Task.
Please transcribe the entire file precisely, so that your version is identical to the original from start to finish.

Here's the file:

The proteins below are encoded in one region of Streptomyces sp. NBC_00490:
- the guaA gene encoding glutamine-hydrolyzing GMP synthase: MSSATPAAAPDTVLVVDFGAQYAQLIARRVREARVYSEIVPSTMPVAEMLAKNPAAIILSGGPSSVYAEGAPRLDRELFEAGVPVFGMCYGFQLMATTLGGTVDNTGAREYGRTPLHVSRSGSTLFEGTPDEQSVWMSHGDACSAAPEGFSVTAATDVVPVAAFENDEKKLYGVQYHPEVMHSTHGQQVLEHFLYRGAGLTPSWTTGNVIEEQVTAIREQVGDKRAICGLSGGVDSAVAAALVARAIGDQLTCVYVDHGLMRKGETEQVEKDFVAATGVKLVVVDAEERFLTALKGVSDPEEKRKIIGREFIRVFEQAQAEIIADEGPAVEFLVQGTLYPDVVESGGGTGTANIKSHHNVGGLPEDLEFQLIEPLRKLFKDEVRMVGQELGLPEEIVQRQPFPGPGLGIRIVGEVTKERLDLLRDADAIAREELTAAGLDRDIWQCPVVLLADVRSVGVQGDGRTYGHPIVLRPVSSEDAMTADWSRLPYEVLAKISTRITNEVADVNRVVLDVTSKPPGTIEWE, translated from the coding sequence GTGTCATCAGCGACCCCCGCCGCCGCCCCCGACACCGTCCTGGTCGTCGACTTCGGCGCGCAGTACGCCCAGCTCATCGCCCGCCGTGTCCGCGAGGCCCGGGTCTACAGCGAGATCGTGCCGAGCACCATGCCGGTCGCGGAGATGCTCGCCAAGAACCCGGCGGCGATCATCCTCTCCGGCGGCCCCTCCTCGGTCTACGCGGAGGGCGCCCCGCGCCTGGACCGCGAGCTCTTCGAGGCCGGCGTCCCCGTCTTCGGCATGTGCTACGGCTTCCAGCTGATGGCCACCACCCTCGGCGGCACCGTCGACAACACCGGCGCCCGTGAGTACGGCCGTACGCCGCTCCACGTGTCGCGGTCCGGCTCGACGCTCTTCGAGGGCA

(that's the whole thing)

The proteins below are encoded in one region of Streptomyces sp. NBC_00490:
- the guaA gene encoding glutamine-hydrolyzing GMP synthase: MSSATPAAAPDTVLVVDFGAQYAQLIARRVREARVYSEIVPSTMPVAEMLAKNPAAIILSGGPSSVYAEGAPRLDRELFEAGVPVFGMCYGFQLMATTLGGTVDNTGAREYGRTPLHVSRSGSTLFEGTPDEQSVWMSHGDACSAAPEGFSVTAATDVVPVAAFENDEKKLYGVQYHPEVMHSTHGQQVLEHFLYRGAGLTPSWTTGNVIEEQVTAIREQVGDKRAICGLSGGVDSAVAAALVARAIGDQLTCVYVDHGLMRKGETEQVEKDFVAATGVKLVVVDAEERFLTALKGVSDPEEKRKIIGREFIRVFEQAQAEIIADEGPAVEFLVQGTLYPDVVESGGGTGTANIKSHHNVGGLPEDLEFQLIEPLRKLFKDEVRMVGQELGLPEEIVQRQPFPGPGLGIRIVGEVTKERLDLLRDADAIAREELTAAGLDRDIWQCPVVLLADVRSVGVQGDGRTYGHPIVLRPVSSEDAMTADWSRLPYEVLAKISTRITNEVADVNRVVLDVTSKPPGTIEWE, translated from the coding sequence GTGTCATCAGCGACCCCCGCCGCCGCCCCCGACACCGTCCTGGTCGTCGACTTCGGCGCGCAGTACGCCCAGCTCATCGCCCGCCGTGTCCGCGAGGCCCGGGTCTACAGCGAGATCGTGCCGAGCACCATGCCGGTCGCGGAGATGCTCGCCAAGAACCCGGCGGCGATCATCCTCTCCGGCGGCCCCTCCTCGGTCTACGCGGAGGGCGCCCCGCGCCTGGACCGCGAGCTCTTCGAGGCCGGCGTCCCCGTCTTCGGCATGTGCTACGGCTTCCAGCTGATGGCCACCACCCTCGGCGGCACCGTCGACAACACCGGCGCCCGTGAGTACGGCCGTACGCCGCTCCACGTGTCGCGGTCCGGCTCGACGCTCTTCGAGGGCA